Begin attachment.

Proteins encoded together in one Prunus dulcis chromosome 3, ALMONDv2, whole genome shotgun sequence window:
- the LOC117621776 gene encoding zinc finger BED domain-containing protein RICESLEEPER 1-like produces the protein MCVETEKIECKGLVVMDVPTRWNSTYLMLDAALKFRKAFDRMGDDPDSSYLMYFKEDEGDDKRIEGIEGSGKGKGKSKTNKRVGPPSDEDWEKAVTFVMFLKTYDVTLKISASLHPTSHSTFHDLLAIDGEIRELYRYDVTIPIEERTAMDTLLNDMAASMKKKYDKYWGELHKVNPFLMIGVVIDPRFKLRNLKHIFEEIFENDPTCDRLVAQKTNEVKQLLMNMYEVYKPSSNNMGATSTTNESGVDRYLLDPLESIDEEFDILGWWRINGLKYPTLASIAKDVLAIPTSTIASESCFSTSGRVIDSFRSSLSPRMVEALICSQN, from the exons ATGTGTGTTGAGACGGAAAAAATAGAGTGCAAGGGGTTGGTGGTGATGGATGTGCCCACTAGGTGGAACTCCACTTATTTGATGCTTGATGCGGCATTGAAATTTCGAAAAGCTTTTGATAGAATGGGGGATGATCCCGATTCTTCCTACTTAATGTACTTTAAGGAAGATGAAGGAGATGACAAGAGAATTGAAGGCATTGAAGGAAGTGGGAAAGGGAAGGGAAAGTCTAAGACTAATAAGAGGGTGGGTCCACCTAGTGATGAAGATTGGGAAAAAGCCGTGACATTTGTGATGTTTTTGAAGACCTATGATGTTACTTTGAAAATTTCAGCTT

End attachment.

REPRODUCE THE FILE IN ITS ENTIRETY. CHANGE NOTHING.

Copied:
Proteins encoded together in one Prunus dulcis chromosome 3, ALMONDv2, whole genome shotgun sequence window:
- the LOC117621776 gene encoding zinc finger BED domain-containing protein RICESLEEPER 1-like produces the protein MCVETEKIECKGLVVMDVPTRWNSTYLMLDAALKFRKAFDRMGDDPDSSYLMYFKEDEGDDKRIEGIEGSGKGKGKSKTNKRVGPPSDEDWEKAVTFVMFLKTYDVTLKISASLHPTSHSTFHDLLAIDGEIRELYRYDVTIPIEERTAMDTLLNDMAASMKKKYDKYWGELHKVNPFLMIGVVIDPRFKLRNLKHIFEEIFENDPTCDRLVAQKTNEVKQLLMNMYEVYKPSSNNMGATSTTNESGVDRYLLDPLESIDEEFDILGWWRINGLKYPTLASIAKDVLAIPTSTIASESCFSTSGRVIDSFRSSLSPRMVEALICSQN, from the exons ATGTGTGTTGAGACGGAAAAAATAGAGTGCAAGGGGTTGGTGGTGATGGATGTGCCCACTAGGTGGAACTCCACTTATTTGATGCTTGATGCGGCATTGAAATTTCGAAAAGCTTTTGATAGAATGGGGGATGATCCCGATTCTTCCTACTTAATGTACTTTAAGGAAGATGAAGGAGATGACAAGAGAATTGAAGGCATTGAAGGAAGTGGGAAAGGGAAGGGAAAGTCTAAGACTAATAAGAGGGTGGGTCCACCTAGTGATGAAGATTGGGAAAAAGCCGTGACATTTGTGATGTTTTTGAAGACCTATGATGTTACTTTGAAAATTTCAGCTT